The impact of coil shape design on angiographic occlusion, packing density and coil mass uniformity in aneurysm embolization: an in vitro study
- Manik Mehra1,
- Michael C Hurley2,3,
- Matthew J Gounis1,
- Robert M King1,
- Ali Shaibani2,3,
- Guilherme Dabus2,3,
- Fatimaezzahra E Labdag4,
- Elad I Levy5,
- Bernard R Bendok2,3
- 1New England Center for Stroke Research, Department of Radiology, University of Massachusetts Medical School, Worcester, Massachusetts, USA
- 2Department of Neurosurgery, Northwestern University Feinberg School of Medicine, Chicago, Illinois, USA
- 3Division of Neuroradiology, Department of Radiology, Northwestern University Feinberg School of Medicine, Chicago, Illinois, USA
- 4Research and Development, Micrus Endovascular Inc, San Jose, California, USA
- 5Department of Neurosurgery, School of Medicine and Biomedical Sciences, University at Buffalo, State University of New York, Buffalo, New York, USA
- Correspondence to Dr M J Gounis, University of Massachusetts, 55 Lake Avenue N, Sa-107R, Worcester, MA 01655, USA;
- Received 19 November 2010
- Accepted 7 December 2010
- Published Online First 24 January 2011
Objective To investigate the impact of coil design on the distribution of the coil mass in a controlled in vitro experiment. A secondary objective was to study the relationship between angiographic occlusion, packing density and coil mass uniformity.
Methods Seven silicon side wall aneurysm models were embolized in each arm with a different coil design under fluoroscopic guidance. Packing density calculations and scoring of the angiographic occlusion were made. The models were embedded in epoxy and sectioned through the aneurysm neck and the dome. The sections were imaged and processed to derive the fractional surface area of coil material over the coil free area, a quantitative endpoint representing the percentage of the given region of interest consumed by coils. The SD of the surface area fractions is inversely proportional to the uniformity of coil distribution.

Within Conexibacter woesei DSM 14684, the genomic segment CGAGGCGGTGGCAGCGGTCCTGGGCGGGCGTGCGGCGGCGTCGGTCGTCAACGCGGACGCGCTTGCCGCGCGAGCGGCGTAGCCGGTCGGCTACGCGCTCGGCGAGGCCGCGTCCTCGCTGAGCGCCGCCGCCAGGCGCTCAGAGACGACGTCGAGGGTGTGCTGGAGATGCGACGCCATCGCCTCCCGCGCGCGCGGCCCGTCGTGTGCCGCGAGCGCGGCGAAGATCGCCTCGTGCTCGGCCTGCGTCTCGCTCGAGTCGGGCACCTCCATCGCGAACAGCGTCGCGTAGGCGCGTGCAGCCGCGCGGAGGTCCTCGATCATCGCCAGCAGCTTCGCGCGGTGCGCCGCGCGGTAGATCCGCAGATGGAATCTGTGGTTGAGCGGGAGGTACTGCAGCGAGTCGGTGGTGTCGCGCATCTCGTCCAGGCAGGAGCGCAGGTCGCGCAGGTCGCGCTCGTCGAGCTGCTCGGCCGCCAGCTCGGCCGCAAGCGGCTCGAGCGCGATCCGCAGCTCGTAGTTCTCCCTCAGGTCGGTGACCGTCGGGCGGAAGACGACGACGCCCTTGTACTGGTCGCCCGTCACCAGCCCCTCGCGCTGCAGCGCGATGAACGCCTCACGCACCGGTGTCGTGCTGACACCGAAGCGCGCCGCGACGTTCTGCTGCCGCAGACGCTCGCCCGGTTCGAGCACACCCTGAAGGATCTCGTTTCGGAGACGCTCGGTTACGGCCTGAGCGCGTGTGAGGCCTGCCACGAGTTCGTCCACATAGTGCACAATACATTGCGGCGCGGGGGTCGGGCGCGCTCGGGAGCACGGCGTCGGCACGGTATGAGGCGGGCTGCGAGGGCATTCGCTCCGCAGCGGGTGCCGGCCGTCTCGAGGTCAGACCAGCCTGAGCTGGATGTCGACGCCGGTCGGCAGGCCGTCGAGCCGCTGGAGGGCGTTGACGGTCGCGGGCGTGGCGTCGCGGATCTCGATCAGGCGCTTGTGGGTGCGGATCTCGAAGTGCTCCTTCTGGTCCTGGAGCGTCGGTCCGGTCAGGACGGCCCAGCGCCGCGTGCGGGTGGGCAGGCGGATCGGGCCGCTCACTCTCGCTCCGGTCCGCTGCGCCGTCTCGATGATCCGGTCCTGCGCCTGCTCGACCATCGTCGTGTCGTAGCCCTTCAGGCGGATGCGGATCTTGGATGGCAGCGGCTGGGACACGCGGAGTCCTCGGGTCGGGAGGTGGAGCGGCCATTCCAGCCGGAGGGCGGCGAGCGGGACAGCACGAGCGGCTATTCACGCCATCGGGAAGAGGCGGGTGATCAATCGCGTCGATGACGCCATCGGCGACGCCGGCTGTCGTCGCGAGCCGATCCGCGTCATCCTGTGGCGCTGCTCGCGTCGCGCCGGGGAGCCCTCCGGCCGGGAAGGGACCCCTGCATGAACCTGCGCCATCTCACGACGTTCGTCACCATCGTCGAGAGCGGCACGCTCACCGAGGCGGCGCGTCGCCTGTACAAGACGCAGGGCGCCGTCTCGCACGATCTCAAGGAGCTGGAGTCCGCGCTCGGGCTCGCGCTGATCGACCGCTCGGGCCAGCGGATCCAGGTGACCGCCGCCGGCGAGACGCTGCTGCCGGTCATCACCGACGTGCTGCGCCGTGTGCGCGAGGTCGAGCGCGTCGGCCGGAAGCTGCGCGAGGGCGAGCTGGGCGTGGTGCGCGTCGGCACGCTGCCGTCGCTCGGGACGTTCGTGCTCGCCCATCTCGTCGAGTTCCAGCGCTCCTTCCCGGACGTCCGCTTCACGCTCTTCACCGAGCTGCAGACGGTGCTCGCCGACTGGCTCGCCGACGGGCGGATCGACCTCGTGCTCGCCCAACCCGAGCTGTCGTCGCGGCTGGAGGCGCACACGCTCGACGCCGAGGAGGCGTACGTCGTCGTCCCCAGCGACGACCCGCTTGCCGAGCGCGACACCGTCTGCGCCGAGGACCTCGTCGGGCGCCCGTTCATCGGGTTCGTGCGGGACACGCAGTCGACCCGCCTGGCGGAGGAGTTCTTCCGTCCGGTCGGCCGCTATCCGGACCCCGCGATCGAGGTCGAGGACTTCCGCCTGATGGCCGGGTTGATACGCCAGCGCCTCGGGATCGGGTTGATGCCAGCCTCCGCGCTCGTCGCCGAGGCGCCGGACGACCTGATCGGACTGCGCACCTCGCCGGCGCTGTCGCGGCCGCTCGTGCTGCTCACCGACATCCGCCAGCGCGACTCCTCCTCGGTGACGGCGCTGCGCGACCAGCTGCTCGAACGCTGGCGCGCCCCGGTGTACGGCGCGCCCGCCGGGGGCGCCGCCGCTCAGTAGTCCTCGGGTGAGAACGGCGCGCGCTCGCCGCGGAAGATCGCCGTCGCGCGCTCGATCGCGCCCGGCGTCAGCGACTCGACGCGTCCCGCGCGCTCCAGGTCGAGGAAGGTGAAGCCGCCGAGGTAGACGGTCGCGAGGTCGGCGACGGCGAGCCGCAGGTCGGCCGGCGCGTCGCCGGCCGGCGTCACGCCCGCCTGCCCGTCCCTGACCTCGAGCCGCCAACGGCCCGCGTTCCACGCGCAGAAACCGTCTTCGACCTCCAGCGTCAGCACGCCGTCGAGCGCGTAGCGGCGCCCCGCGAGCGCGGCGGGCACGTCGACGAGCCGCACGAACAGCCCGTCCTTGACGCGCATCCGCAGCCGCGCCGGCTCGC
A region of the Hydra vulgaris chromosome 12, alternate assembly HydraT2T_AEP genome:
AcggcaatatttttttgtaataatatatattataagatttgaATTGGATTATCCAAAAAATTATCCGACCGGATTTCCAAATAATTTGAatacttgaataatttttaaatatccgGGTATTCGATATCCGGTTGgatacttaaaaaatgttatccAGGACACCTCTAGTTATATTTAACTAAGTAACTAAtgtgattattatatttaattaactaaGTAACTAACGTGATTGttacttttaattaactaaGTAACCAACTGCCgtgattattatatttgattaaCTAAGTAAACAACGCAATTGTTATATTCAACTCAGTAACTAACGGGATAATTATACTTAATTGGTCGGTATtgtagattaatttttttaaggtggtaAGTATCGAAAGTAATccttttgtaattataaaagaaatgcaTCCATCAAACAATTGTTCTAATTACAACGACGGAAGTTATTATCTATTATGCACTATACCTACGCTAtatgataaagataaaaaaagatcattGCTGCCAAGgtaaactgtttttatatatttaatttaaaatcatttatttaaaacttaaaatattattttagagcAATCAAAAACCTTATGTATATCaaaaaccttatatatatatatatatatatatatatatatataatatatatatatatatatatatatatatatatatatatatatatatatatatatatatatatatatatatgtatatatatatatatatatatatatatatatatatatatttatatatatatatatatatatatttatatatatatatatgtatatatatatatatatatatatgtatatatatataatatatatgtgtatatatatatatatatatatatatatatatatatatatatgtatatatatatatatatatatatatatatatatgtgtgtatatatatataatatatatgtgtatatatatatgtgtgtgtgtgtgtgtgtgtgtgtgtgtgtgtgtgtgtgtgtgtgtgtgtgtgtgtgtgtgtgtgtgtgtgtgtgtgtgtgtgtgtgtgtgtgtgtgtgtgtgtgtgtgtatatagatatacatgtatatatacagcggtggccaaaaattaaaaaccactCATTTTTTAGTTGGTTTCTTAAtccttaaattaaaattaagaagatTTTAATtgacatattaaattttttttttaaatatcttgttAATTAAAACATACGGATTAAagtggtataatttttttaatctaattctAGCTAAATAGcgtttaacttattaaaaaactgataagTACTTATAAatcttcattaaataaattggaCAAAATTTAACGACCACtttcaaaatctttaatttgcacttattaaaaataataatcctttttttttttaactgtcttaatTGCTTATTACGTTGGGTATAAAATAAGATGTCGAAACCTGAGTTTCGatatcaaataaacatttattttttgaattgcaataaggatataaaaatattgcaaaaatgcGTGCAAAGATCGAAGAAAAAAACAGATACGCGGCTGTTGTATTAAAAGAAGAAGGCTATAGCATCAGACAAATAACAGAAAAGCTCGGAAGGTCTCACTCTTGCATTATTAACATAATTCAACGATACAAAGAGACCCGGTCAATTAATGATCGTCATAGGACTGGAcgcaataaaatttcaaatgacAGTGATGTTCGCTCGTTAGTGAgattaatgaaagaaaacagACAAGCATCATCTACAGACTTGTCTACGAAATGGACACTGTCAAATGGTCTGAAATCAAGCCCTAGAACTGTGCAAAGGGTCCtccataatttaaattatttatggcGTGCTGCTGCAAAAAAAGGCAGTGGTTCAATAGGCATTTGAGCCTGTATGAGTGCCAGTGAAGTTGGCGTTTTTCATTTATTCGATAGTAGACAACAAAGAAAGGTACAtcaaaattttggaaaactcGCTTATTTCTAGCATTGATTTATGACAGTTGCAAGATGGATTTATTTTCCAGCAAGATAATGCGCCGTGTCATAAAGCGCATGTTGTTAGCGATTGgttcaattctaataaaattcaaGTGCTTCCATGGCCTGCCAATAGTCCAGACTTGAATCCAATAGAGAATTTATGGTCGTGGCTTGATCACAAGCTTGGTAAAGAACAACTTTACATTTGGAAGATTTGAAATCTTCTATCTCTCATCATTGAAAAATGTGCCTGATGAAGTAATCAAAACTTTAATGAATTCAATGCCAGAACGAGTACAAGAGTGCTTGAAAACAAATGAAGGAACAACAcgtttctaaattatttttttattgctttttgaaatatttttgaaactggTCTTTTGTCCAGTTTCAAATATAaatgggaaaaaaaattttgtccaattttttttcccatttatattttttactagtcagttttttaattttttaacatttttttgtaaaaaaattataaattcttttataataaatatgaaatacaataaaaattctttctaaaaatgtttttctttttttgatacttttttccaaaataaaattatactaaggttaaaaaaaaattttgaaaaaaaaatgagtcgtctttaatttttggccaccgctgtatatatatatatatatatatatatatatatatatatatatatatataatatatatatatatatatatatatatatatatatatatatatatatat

Results The novel triangular primary wind design of the Deltapaq achieved a more homogenous distribution of coils within the aneurysm dome compared with the helical and complex microcoil systems (p=0.018). The packing density achieved by the Deltapaq (39.1±1.6%) was significantly higher than the complex (35.2±2.8%) and the helical (32.2±3.3%) coils. Angiographically, aneurysms coiled by the Deltapaq were more likely to obtain a Raymond score of class I.
Conclusion Evaluation of emerging coil technologies with respect to treatment durability may be well served by an assessment of their uniformity of distribution within an aneurysm in addition of the traditional packing density and angiographic occlusion scoring methods.
Funding This work was supported by a research grant from Micrus Endovascular (to BRB and MJG).
Competing interests MJG has been a consultant per hour for Micrus Endovascular, Codman Neurovascular and Soteira Inc; receives research support from the National Institutes of Health, Guerbet, Micrus Endovascular Inc, Codman Neurovascular, Boston Scientific, eV3, Philips Healthcare, NeuroVasx Inc and Concentric Medical. FEL was formerly an employee of Micrus Endovascular. EIL receives research grant support, other research support (devices) and honoraria from Boston Scientific and research support from Micrus Endovascular; has an ownership interest in Intratech Medical Ltd and Mynx/Access Closure; serves as a consultant on the board of scientific advisors to Codman Neurovascular Cordis Corporation; serves as a consultant per project and/or per hour for Micrus Endovascular, ev3 and TheraSyn Sensors, Inc; and receives fees for carotid stent training from Abbott Vascular and ev3. BRB receives research support from Microvention, Brain Aneurysm Foundation and the Erika Keeney Foundation.
Provenance and peer review Not commissioned; externally peer reviewed.